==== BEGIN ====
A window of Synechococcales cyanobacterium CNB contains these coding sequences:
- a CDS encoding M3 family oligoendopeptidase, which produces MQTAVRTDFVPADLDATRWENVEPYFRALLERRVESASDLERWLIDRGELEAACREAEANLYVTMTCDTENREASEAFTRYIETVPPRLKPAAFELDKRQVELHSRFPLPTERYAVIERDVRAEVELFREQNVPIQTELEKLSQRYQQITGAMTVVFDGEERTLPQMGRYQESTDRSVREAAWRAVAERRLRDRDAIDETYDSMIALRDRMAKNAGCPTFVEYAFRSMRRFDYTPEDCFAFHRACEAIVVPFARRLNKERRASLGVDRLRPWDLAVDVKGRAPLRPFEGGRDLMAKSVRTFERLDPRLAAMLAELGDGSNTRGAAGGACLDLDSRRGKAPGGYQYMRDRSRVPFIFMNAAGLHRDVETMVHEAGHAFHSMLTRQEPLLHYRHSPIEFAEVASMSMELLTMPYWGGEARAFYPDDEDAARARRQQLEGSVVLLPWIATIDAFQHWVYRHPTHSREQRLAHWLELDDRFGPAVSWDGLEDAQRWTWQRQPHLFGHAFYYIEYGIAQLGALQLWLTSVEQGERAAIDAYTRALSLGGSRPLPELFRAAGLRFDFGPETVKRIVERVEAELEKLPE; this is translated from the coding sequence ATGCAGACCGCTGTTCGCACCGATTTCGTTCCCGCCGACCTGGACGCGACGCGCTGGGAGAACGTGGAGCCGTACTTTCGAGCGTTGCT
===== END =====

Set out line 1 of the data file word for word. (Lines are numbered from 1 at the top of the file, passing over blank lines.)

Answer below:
A window of Synechococcales cyanobacterium CNB contains these coding sequences: